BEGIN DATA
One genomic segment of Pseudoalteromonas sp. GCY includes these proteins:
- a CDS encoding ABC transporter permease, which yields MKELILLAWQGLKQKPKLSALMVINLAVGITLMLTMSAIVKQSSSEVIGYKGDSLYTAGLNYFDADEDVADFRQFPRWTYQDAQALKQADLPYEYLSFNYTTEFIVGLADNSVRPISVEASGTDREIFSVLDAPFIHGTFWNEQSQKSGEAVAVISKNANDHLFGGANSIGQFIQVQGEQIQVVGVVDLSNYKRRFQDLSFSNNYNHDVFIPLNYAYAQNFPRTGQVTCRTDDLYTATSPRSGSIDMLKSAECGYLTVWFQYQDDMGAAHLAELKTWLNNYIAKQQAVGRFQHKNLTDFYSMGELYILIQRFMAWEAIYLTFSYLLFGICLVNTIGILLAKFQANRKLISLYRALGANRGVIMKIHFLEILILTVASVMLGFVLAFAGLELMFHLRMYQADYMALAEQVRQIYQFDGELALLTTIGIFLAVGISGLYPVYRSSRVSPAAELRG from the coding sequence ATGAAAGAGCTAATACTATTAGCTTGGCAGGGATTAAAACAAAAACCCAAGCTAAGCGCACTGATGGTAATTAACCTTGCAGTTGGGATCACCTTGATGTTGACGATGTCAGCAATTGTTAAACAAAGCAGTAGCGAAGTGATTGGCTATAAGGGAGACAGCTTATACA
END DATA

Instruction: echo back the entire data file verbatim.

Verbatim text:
One genomic segment of Pseudoalteromonas sp. GCY includes these proteins:
- a CDS encoding ABC transporter permease, which yields MKELILLAWQGLKQKPKLSALMVINLAVGITLMLTMSAIVKQSSSEVIGYKGDSLYTAGLNYFDADEDVADFRQFPRWTYQDAQALKQADLPYEYLSFNYTTEFIVGLADNSVRPISVEASGTDREIFSVLDAPFIHGTFWNEQSQKSGEAVAVISKNANDHLFGGANSIGQFIQVQGEQIQVVGVVDLSNYKRRFQDLSFSNNYNHDVFIPLNYAYAQNFPRTGQVTCRTDDLYTATSPRSGSIDMLKSAECGYLTVWFQYQDDMGAAHLAELKTWLNNYIAKQQAVGRFQHKNLTDFYSMGELYILIQRFMAWEAIYLTFSYLLFGICLVNTIGILLAKFQANRKLISLYRALGANRGVIMKIHFLEILILTVASVMLGFVLAFAGLELMFHLRMYQADYMALAEQVRQIYQFDGELALLTTIGIFLAVGISGLYPVYRSSRVSPAAELRG from the coding sequence ATGAAAGAGCTAATACTATTAGCTTGGCAGGGATTAAAACAAAAACCCAAGCTAAGCGCACTGATGGTAATTAACCTTGCAGTTGGGATCACCTTGATGTTGACGATGTCAGCAATTGTTAAACAAAGCAGTAGCGAAGTGATTGGCTATAAGGGAGACAGCTTATACA